Thursday, January 9, 2020

Bernini’s “Apollo and Daphne” Is an Unnerving Depiction of Unwanted Desire

By Alexxa Gotthardt
Gian Lorenzo Bernini, Ecstasy of Saint Teresa, 1647-1652 Santa Maria della Vittoria, Rome
When famed Baroque sculptor Gian Lorenzo Bernini unveiled Apollo and Daphne in 1625, the marble work was resoundingly hailed as a meraviglia—a marvel. Contrary to more rigid Renaissance sculptures of the same subject, the muscled body of Bernini’s David (1623) reels back, limbs torqued and straining in space, as he prepares to launch his stone at Goliath, while the titular saint in Ecstasy of Saint Teresa (1647-1652) twists rapturously, head thrown back in abandon. But nowhere in Bernini’s oeuvre is his fascination with metamorphoses more fully expressed than in Apollo and Daphne. [More]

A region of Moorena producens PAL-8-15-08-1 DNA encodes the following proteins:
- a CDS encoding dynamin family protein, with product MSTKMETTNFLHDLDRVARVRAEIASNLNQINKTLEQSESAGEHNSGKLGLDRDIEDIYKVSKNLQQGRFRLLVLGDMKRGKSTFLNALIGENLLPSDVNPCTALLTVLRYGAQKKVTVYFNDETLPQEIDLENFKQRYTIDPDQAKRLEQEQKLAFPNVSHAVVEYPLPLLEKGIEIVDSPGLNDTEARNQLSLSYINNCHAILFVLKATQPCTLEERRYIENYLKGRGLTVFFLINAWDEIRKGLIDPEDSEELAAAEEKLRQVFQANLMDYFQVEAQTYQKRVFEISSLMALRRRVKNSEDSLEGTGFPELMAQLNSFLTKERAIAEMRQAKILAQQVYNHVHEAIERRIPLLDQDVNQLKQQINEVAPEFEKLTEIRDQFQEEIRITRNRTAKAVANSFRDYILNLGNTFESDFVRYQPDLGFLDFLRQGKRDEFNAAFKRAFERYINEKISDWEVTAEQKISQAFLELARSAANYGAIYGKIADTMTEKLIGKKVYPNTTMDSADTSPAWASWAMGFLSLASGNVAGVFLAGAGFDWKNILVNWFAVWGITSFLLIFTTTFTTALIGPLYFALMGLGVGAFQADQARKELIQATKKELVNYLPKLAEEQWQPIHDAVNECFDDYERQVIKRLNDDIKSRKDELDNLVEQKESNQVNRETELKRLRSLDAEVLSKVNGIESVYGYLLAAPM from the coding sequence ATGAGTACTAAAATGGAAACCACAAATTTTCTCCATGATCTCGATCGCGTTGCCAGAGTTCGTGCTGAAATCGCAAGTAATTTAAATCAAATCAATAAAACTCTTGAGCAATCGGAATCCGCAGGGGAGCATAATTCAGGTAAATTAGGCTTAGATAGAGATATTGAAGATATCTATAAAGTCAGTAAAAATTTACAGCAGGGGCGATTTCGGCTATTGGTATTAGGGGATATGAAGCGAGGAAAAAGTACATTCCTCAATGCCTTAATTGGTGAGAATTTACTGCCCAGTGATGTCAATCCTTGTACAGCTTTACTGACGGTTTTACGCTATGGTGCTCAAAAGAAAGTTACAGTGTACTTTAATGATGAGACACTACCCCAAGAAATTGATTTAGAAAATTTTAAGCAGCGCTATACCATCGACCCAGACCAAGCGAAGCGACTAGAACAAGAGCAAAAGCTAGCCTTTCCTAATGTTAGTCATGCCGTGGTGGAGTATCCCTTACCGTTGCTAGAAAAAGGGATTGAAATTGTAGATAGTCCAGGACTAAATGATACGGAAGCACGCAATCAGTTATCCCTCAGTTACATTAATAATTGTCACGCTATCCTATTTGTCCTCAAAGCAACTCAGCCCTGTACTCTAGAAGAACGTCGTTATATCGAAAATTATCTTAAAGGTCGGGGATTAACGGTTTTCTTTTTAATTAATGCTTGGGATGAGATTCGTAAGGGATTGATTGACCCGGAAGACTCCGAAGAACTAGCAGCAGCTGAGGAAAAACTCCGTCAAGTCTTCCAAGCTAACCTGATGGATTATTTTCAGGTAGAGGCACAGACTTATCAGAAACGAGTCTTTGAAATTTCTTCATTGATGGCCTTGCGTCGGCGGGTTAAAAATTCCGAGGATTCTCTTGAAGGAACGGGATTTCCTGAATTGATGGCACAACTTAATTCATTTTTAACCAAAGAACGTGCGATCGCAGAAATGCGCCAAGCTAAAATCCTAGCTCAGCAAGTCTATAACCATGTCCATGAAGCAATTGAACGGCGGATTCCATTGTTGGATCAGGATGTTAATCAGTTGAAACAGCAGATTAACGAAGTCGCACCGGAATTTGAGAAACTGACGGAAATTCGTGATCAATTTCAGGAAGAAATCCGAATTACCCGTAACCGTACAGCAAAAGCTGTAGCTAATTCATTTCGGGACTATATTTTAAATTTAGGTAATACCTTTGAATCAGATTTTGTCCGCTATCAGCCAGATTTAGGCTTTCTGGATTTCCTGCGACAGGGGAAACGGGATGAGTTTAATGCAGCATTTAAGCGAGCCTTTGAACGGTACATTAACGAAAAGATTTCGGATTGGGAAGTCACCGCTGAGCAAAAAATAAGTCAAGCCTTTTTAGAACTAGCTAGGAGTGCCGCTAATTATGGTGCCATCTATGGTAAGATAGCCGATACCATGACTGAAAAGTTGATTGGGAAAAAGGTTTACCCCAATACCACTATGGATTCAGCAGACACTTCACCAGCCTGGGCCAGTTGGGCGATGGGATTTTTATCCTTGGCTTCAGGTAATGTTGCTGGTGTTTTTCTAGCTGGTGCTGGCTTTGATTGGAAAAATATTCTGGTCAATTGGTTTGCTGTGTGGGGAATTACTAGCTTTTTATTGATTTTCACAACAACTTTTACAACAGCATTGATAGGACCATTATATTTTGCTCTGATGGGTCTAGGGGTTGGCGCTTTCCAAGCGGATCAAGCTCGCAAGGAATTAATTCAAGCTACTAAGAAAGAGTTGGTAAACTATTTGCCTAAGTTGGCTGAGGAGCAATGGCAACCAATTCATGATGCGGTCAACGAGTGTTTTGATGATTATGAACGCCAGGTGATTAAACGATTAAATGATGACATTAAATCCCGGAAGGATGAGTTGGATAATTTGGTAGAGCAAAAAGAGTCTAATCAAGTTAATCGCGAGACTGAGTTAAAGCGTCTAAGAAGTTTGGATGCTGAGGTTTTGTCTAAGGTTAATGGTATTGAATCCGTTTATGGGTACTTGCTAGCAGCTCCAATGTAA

Gian Lorenzo Bernini, Apollo and Daphe, 1622–25. Image via Wikimedia Commons.